"Green is what the bespectacled boy in Julie Fogliano's 'And Then It's Spring' eagerly hopes to see as he waits for seeds he has planted to sprout from the brown earth. Did birds eat the seeds? Did bears trample them? In Erin E. Stead's finely drawn illustrations, we see the imagined bears lounging in the seedbeds with a sign that reads: 'Please do not stomp here—there are seeds and they are trying.'"--The Wall Street Journal
“This seemingly real-time experience of getting to green is a droll, wistful ode to the stamina behind wanting, will, and perseverance.”--School Library Journal, Starred
“In an understated and intimate partnership, Fogliano and Stead conjure late winter doldrums and the relief of spring’s arrival, well worth the wait.”--Publishers Weekly, Starred
"This sweet seedling will undoubtedly take root and thrive. "--Kirkus
“Fogliano’s poetic yet grounded narrative is reminiscent of Charlotte Zolotow’s picture-book texts in its understatement and straightforward, childlike observations…As for the illustrations, there’s no sophomore slump for Stead: her second book is even better than her 2011 Caldecott winner, A Sick Day for Amos McGee (rev. 5/10).” --Horn Book Magazine, Starred
"A first-time author and the Caldecott Award-winning illustrator of A Sick Day for Amos McGee (2011) team up in this beautiful ode to a patient gardener." --Booklist, Starred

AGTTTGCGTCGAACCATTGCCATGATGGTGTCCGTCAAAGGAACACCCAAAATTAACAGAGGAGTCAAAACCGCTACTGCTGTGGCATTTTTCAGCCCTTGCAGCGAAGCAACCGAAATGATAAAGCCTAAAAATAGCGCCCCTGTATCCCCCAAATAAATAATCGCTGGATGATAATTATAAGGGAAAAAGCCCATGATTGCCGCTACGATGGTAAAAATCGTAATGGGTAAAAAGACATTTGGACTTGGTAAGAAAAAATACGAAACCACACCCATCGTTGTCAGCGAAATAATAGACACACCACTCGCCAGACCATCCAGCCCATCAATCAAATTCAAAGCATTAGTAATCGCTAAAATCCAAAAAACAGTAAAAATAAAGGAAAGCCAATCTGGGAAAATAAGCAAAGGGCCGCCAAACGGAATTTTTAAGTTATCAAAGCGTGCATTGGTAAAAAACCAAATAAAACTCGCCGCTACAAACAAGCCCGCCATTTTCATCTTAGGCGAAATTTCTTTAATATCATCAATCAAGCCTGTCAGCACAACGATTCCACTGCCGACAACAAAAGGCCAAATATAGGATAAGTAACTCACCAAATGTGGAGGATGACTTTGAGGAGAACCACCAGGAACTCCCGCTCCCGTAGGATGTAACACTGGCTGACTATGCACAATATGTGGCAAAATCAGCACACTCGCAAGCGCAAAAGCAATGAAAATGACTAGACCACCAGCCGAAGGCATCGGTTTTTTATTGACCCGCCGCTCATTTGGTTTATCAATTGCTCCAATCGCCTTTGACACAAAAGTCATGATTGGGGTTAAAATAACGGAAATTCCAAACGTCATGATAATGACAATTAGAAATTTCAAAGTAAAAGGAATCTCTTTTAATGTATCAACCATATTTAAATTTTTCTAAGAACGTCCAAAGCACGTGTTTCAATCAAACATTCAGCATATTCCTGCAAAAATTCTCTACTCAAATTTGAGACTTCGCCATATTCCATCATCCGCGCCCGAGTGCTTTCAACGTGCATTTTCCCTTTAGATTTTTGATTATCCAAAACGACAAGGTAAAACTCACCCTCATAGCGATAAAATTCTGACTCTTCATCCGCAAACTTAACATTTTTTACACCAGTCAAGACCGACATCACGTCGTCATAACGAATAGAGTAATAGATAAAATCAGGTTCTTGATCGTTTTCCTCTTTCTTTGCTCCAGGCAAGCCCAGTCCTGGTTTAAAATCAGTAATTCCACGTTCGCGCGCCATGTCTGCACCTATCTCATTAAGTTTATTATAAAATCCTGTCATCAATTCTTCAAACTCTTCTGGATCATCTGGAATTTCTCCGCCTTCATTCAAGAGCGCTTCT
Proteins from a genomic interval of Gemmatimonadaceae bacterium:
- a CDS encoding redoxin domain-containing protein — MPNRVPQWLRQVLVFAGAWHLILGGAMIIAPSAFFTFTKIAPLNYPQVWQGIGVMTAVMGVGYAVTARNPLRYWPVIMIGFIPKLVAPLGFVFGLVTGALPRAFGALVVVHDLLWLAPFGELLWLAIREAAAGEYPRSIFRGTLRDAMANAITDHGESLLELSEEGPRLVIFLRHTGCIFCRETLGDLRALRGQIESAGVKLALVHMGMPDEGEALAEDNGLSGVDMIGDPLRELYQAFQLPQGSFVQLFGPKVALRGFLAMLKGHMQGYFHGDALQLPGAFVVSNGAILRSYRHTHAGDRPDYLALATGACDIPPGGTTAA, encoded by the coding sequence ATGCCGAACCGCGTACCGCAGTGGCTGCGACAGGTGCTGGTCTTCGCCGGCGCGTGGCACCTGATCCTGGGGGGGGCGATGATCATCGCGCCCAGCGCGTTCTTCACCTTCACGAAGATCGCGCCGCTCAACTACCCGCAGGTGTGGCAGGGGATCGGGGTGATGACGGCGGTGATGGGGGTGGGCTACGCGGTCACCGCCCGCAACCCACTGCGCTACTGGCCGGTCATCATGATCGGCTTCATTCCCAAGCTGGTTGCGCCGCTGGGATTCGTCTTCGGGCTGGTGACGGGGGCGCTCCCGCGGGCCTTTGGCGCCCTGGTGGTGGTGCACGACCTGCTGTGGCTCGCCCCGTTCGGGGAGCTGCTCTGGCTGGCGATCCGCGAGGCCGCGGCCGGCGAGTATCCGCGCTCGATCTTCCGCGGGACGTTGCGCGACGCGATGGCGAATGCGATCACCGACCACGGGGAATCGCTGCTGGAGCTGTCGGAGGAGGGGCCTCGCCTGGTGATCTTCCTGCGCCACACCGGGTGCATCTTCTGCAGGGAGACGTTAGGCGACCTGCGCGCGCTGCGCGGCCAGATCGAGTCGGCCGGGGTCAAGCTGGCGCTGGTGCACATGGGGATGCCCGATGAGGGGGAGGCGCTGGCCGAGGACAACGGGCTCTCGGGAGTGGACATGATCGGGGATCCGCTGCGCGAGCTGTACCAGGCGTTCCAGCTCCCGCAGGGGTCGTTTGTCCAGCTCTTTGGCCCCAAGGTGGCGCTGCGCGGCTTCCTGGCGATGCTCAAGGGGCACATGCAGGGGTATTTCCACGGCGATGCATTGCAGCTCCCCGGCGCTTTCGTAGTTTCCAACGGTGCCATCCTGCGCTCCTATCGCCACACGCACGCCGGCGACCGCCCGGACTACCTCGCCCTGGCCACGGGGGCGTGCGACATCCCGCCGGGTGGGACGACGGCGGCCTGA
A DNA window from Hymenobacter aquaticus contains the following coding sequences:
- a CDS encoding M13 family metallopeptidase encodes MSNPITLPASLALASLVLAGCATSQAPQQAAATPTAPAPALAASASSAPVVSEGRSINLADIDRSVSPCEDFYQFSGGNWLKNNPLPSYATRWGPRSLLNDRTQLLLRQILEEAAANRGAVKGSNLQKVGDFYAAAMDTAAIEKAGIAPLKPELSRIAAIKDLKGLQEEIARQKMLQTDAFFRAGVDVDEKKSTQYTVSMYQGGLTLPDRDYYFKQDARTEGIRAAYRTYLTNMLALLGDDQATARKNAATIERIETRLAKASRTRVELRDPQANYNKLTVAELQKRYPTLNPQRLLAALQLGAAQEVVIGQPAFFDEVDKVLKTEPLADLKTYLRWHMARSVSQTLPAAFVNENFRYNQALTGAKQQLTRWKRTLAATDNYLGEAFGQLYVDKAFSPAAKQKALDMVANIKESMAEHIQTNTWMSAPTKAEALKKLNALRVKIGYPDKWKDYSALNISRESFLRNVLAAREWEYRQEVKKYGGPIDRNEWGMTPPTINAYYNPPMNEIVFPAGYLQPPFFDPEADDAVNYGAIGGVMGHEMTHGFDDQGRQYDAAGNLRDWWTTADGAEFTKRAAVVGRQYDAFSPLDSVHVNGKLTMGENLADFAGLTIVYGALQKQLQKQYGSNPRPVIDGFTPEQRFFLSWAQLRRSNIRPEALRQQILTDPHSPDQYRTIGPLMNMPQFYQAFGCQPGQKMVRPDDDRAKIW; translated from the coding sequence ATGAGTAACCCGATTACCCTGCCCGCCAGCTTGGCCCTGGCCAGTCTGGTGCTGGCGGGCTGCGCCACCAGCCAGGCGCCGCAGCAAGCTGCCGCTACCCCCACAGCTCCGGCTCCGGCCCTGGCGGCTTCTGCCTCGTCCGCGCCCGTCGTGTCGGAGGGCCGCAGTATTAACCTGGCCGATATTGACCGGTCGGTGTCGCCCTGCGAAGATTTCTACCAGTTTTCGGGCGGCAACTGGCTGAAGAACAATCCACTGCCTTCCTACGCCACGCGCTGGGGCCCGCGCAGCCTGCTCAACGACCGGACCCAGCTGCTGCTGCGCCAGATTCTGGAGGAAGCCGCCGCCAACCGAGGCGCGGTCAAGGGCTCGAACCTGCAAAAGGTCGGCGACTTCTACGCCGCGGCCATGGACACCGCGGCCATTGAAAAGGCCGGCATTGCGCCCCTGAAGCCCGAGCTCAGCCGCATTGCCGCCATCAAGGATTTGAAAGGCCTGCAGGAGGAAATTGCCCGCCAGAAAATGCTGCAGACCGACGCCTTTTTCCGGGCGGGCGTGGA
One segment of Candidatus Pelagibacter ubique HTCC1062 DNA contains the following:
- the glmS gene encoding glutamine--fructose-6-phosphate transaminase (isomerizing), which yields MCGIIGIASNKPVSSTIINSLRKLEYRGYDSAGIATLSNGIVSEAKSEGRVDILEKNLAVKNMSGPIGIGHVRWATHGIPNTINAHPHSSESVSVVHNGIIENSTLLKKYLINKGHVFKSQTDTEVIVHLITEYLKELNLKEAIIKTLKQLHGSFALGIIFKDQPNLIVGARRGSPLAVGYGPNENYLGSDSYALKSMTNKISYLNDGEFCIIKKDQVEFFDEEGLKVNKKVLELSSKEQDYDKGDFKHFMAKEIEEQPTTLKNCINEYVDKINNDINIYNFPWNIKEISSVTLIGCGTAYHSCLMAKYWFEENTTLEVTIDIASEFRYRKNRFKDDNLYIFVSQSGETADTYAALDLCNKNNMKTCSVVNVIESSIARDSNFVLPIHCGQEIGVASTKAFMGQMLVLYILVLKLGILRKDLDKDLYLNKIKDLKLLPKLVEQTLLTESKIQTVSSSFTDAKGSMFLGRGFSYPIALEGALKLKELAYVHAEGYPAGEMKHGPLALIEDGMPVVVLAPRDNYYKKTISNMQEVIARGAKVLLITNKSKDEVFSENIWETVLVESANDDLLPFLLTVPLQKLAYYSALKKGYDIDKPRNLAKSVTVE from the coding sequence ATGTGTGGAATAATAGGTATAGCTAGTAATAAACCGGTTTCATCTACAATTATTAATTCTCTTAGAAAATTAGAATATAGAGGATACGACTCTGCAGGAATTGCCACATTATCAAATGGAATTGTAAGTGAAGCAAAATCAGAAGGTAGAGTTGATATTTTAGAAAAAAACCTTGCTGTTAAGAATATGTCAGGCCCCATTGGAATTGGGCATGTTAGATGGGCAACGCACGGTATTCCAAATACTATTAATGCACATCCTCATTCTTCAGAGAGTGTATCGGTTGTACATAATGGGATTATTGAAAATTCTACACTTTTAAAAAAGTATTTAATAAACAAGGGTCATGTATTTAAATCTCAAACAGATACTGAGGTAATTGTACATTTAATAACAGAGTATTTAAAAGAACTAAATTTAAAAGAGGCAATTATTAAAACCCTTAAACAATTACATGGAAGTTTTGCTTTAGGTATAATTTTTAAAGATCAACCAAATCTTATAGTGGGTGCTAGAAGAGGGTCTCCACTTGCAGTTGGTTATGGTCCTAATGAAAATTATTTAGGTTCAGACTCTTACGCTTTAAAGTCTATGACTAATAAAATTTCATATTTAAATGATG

“…a humble yet miraculous world…”--BCCB
From the Author
I have always been fascinated by the rock, its texture, color, and form are a source of endless wonder to me. In retrospect, my life thus far has in many ways, been intertwined with the rock, its beauty, its exploration and it's understanding.
I consider the acquisition of knowledge to be a journey of discovery and true to that ideal I have blended the understanding of the land with its physical exploration. There is still one unsurveyed frontier in Southern Ontario; it is Ontario's underground geography. Unbeknown to most, there are many areas of the province that are underlain by extensive tunnel systems. It is a landscape that is largely undiscovered and there is historical significance in the exploration of those places. To wriggle down a narrow stone tube into a cavern hung with soda straws and drooping folds of flowstone is inspirational. To be the first human being to see that sight is absolutely magnificent. I derive spiritual pleasure from such experiences and I hope to educate others in the appreciation of those features.
I have crafted my book for people like me who love the natural world and who derive immense excitement in the exploration and interpretation of the land. The book has been written so as to appeal to the explorer who is intent upon enjoying the allure and mystery of the province's geography and yet at the same time learning about the rock in terms of its strata, age, formative processes and distinguishing features.
--This text refers to an out of print or unavailable edition of this title.